SANTIAGO, Chile — Secretary of State Colin L. Powell challenged Organization of American States foreign ministers yesterday to join the United States in finding ways to “hasten the inevitable democratic transition in Cuba.”
Mr. Powell told his 34 colleagues from Latin America and the Caribbean that any such steps would be consistent with the OAS Inter-American Democratic Charter, approved in 2001.
The charter, Mr. Powell said in a speech, “declares that the people of the Americas have a right to democracy. It does not say the peoples of the Americas except Cubans have a right to democracy.”
The Cuba issue has generally been off-limits for the OAS, which is holding its annual meeting of foreign ministers here. The United States has done little over the decades to encourage an active role for the OAS.
OAS reluctance to tackle the issue was reflected in the tepid response of member states asked sign a U.S.-backed declaration earlier this spring criticizing the Cuban crackdown on activists for democracy.
Seventeen OAS members signed the declaration while 17 others declined. Most of the opposition came from Caribbean countries, which say any OAS action toward Cuba would be inappropriate because Fidel Castro’s government is not in a position to defend itself.
The Cuban government was excluded from the OAS in the early 1960s on grounds that the country’s communist system was incompatible with hemispheric principles.
Mr. Powell criticized the March crackdown on Cuban dissidents, saying these activists were merely seeking to “act on their basic human rights.”
He also protested the “harsh sentences” handed down.
The European Union and the United States have reacted sharply to the crackdown. The European Union has said it is cutting back on high-level visits to Cuba and reducing ties in other areas.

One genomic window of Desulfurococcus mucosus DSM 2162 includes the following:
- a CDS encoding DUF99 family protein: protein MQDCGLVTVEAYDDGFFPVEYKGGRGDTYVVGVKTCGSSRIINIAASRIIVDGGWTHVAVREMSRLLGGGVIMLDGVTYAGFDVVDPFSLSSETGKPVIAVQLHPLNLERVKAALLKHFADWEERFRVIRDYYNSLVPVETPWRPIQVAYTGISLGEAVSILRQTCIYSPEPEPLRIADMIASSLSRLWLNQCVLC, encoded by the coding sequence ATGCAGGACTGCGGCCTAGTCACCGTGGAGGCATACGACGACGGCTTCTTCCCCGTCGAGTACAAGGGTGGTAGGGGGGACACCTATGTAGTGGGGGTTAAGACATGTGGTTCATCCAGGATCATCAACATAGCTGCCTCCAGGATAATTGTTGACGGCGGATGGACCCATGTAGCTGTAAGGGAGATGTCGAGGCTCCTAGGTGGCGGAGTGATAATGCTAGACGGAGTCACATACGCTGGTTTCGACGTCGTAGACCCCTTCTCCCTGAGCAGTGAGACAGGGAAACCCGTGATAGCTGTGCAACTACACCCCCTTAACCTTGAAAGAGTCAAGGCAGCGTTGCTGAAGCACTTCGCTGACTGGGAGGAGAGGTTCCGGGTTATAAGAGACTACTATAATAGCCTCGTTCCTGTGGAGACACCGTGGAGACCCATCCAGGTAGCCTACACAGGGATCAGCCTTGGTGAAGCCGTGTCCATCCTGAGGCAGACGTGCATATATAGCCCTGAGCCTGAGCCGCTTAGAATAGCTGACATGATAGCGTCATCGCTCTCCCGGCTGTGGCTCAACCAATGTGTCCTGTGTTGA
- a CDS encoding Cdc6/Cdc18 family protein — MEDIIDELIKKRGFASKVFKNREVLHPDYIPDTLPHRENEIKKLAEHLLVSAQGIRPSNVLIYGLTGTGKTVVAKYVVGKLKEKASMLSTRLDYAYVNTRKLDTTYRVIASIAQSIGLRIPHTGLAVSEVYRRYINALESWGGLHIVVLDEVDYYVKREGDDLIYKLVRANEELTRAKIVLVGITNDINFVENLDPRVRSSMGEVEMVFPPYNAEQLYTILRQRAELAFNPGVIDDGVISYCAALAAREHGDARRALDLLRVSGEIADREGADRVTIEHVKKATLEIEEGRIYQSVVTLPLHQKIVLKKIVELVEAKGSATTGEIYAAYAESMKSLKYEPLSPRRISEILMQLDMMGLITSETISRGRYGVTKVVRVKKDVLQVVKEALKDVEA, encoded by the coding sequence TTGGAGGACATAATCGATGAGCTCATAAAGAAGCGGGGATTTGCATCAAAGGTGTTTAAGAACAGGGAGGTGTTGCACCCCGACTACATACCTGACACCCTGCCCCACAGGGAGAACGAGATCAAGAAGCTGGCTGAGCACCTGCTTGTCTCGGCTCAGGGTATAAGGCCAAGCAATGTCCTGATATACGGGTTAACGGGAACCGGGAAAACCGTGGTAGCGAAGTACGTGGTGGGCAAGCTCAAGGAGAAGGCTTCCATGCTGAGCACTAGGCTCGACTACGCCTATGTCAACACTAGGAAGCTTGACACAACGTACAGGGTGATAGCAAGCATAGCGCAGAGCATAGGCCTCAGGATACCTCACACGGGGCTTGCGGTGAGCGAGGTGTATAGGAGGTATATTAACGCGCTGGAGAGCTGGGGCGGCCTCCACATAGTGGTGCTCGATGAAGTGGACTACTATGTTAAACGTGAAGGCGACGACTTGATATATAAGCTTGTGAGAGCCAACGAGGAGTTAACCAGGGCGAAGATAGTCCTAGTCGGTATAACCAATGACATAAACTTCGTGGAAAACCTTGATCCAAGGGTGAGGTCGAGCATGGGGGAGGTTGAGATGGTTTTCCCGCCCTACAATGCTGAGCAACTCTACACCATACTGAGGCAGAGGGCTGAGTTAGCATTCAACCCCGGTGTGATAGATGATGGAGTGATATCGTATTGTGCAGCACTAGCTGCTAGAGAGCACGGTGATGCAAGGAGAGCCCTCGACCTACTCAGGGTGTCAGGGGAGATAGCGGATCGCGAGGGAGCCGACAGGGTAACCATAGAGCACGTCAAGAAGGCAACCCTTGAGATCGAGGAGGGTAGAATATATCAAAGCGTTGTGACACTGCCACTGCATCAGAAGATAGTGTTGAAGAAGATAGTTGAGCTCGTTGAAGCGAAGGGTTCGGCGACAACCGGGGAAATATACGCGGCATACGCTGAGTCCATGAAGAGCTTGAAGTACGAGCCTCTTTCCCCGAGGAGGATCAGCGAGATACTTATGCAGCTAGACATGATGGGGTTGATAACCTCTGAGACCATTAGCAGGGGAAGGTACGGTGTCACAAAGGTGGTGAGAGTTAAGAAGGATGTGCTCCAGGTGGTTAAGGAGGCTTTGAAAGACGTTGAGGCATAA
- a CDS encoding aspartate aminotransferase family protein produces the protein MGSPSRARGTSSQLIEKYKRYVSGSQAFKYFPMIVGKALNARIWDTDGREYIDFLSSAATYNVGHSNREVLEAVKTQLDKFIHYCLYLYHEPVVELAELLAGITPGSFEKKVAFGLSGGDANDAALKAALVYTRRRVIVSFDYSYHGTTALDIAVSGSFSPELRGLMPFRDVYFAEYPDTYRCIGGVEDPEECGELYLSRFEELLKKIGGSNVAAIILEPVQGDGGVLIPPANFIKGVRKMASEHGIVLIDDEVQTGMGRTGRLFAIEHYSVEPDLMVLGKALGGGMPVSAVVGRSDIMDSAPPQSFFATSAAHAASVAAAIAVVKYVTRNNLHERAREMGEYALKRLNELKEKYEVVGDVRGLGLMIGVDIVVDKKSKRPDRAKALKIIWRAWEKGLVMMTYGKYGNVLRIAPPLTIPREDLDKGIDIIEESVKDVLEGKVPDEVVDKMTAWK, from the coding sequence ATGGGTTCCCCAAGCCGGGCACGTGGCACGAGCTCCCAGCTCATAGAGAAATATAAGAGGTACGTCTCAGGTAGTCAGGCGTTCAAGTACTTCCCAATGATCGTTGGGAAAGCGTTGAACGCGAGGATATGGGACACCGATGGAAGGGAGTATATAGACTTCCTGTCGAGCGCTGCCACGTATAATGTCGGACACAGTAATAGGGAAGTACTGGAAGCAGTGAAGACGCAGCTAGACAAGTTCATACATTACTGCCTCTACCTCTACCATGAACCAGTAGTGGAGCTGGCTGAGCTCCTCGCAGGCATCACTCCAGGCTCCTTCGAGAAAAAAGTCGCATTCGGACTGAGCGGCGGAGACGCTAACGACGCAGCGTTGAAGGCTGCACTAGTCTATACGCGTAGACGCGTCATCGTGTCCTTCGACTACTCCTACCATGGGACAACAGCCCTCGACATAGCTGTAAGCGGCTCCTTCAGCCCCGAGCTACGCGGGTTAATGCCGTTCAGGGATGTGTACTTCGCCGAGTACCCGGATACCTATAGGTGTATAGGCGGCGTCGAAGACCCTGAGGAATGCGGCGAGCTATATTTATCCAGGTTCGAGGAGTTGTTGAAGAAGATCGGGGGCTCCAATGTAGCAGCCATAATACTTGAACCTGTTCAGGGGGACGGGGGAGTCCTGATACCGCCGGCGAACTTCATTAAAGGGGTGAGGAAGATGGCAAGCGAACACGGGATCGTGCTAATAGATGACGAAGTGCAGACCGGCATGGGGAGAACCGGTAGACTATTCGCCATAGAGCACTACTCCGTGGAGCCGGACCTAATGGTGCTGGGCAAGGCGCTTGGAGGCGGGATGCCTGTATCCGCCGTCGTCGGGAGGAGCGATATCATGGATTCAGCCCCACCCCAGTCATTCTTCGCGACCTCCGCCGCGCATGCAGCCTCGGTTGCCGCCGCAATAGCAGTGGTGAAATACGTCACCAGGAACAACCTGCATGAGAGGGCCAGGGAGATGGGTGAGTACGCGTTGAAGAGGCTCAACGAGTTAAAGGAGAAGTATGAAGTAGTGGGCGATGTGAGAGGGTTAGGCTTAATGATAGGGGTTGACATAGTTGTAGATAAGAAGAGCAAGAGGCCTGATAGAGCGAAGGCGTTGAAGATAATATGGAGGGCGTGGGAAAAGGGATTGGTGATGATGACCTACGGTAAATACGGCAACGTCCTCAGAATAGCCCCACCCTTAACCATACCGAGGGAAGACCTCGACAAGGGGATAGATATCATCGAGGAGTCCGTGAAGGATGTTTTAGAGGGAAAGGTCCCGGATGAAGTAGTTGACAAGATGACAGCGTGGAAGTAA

The Cuban government insists the activists were subversives who collaborated with the U.S. diplomatic mission in Havana. The government staged an anti-American rally Saturday in the Cuban capital.
The principal theme of the OAS meeting is strengthening democracy in the hemisphere.
En route here Sunday, Mr. Powell said he does not believe the opposition of Chile and Mexico in the U.N. Security Council to the Iraq war will affect U.S. relations with the two over the long term.
“Wounds heal. Sometimes they leave scars, sometimes they don’t,” he said. “I don’t see any lasting scars here.”
Mr. Powell planned meetings yesterday with Chilean President Ricardo Lagos and OAS Secretary-General Cesar Gaviria.
Today, Mr. Powell makes a brief visit to Argentina, where he will meet with the newly installed president, Nestor Kirchner.
“The United States stands ready to help,” Mr. Powell said, alluding to Argentina’s economic difficulties. “I really want to listen to him as he tells me about his plans, his aspirations, what he hopes for his administration.”